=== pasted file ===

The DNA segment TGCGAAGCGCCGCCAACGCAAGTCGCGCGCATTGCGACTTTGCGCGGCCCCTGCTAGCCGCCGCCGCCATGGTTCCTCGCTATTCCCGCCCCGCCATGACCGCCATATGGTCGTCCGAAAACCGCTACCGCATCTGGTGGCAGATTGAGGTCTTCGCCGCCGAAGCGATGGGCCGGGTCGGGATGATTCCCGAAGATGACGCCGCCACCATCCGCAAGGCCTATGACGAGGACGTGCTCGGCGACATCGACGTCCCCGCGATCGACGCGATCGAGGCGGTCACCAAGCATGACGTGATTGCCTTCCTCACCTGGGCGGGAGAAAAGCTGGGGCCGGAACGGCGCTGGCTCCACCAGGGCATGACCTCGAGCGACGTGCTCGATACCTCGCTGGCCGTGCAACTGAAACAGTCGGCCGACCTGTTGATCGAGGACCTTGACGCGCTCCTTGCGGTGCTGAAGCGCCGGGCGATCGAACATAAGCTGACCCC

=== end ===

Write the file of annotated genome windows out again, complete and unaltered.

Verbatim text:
The DNA segment TGCGAAGCGCCGCCAACGCAAGTCGCGCGCATTGCGACTTTGCGCGGCCCCTGCTAGCCGCCGCCGCCATGGTTCCTCGCTATTCCCGCCCCGCCATGACCGCCATATGGTCGTCCGAAAACCGCTACCGCATCTGGTGGCAGATTGAGGTCTTCGCCGCCGAAGCGATGGGCCGGGTCGGGATGATTCCCGAAGATGACGCCGCCACCATCCGCAAGGCCTATGACGAGGACGTGCTCGGCGACATCGACGTCCCCGCGATCGACGCGATCGAGGCGGTCACCAAGCATGACGTGATTGCCTTCCTCACCTGGGCGGGAGAAAAGCTGGGGCCGGAACGGCGCTGGCTCCACCAGGGCATGACCTCGAGCGACGTGCTCGATACCTCGCTGGCCGTGCAACTGAAACAGTCGGCCGACCTGTTGATCGAGGACCTTGACGCGCTCCTTGCGGTGCTGAAGCGCCGGGCGATCGAACATAAGCTGACCCC